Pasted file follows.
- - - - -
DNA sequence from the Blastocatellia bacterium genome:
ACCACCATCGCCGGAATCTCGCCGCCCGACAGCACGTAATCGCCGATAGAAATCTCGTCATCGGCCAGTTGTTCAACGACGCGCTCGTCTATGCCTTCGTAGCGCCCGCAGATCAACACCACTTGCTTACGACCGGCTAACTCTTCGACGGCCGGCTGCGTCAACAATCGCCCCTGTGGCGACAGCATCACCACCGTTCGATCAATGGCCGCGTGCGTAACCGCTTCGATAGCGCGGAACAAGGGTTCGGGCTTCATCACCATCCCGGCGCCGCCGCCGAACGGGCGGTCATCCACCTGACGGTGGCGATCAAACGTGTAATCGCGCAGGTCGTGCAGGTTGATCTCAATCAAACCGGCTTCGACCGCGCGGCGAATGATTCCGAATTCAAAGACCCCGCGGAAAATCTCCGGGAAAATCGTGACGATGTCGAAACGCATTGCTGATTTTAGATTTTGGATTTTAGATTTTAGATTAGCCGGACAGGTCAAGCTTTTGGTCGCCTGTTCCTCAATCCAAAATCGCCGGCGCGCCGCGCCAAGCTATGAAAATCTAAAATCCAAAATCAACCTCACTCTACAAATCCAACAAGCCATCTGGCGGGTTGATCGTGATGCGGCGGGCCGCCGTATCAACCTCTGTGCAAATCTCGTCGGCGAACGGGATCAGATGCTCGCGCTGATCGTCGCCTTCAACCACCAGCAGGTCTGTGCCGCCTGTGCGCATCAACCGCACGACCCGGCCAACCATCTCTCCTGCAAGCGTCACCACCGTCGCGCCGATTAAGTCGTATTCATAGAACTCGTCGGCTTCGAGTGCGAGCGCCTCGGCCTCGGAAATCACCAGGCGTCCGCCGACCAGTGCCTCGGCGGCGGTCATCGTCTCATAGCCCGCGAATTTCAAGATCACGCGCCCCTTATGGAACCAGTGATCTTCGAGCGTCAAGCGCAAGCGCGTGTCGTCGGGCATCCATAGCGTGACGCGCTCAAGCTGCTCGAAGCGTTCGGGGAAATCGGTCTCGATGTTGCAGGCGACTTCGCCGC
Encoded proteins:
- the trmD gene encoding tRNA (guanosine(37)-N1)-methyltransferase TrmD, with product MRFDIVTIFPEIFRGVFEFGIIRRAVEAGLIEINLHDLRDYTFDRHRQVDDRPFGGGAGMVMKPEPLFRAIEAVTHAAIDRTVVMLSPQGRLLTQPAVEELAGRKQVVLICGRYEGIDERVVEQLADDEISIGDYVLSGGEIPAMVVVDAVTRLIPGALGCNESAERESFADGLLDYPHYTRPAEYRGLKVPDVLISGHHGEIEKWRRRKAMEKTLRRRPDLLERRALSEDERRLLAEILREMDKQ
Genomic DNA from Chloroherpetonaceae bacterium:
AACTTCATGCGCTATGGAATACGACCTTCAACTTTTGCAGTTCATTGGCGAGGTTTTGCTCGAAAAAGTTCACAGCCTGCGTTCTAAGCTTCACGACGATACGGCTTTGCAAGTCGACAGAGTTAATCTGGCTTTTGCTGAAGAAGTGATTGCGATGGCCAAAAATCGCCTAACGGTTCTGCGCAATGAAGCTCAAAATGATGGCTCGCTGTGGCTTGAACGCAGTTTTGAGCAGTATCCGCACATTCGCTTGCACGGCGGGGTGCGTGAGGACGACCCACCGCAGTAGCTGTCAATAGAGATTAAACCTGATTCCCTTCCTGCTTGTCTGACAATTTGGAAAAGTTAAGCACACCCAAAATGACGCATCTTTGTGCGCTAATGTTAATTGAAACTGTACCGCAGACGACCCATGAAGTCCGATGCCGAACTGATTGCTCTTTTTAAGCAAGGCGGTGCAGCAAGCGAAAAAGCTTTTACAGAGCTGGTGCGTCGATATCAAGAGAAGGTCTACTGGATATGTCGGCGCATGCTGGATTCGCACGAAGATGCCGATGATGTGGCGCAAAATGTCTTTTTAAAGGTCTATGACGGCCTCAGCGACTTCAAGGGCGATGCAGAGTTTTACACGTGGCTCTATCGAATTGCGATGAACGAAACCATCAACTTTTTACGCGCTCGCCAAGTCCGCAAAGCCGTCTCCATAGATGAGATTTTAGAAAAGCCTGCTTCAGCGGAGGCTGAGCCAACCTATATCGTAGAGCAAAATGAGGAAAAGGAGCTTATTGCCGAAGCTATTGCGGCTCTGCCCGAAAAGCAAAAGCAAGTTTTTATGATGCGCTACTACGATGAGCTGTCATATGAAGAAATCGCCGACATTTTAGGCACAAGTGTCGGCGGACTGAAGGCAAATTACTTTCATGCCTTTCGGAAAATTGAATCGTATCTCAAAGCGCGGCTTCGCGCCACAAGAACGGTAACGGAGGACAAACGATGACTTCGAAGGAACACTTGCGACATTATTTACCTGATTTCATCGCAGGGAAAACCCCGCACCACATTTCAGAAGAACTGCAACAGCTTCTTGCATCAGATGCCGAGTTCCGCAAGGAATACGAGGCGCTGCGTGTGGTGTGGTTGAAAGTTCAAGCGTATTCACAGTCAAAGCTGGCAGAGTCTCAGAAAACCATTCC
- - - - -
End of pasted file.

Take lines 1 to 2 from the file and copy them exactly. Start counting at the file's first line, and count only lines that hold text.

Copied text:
DNA sequence from the Blastocatellia bacterium genome:
ACCACCATCGCCGGAATCTCGCCGCCCGACAGCACGTAATCGCCGATAGAAATCTCGTCATCGGCCAGTTGTTCAACGACGCGCTCGTCTATGCCTTCGTAGCGCCCGCAGATCAACACCACTTGCTTACGACCGGCTAACTCTTCGACGGCCGGCTGCGTCAACAATCGCCCCTGTGGCGACAGCATCACCACCGTTCGATCAATGGCCGCGTGCGTAACCGCTTCGATAGCGCGGAACAAGGGTTCGGGCTTCATCACCATCCCGGCGCCGCCGCCGAACGGGCGGTCATCCACCTGACGGTGGCGATCAAACGTGTAATCGCGCAGGTCGTGCAGGTTGATCTCAATCAAACCGGCTTCGACCGCGCGGCGAATGATTCCGAATTCAAAGACCCCGCGGAAAATCTCCGGGAAAATCGTGACGATGTCGAAACGCATTGCTGATTTTAGATTTTGGATTTTAGATTTTAGATTAGCCGGACAGGTCAAGCTTTTGGTCGCCTGTTCCTCAATCCAAAATCGCCGGCGCGCCGCGCCAAGCTATGAAAATCTAAAATCCAAAATCAACCTCACTCTACAAATCCAACAAGCCATCTGGCGGGTTGATCGTGATGCGGCGGGCCGCCGTATCAACCTCTGTGCAAATCTCGTCGGCGAACGGGATCAGATGCTCGCGCTGATCGTCGCCTTCAACCACCAGCAGGTCTGTGCCGCCTGTGCGCATCAACCGCACGACCCGGCCAACCATCTCTCCTGCAAGCGTCACCACCGTCGCGCCGATTAAGTCGTATTCATAGAACTCGTCGGCTTCGAGTGCGAGCGCCTCGGCCTCGGAAATCACCAGGCGTCCGCCGACCAGTGCCTCGGCGGCGGTCATCGTCTCATAGCCCGCGAATTTCAAGATCACGCGCCCCTTATGGAACCAGTGATCTTCGAGCGTCAAGCGCAAGCGCGTGTCGTCGGGCATCCATAGCGTGACGCGCTCAAGCTGCTCGAAGCGTTCGGGGAAATCGGTCTCGATGTTGCAGGCGACTTCGCCGC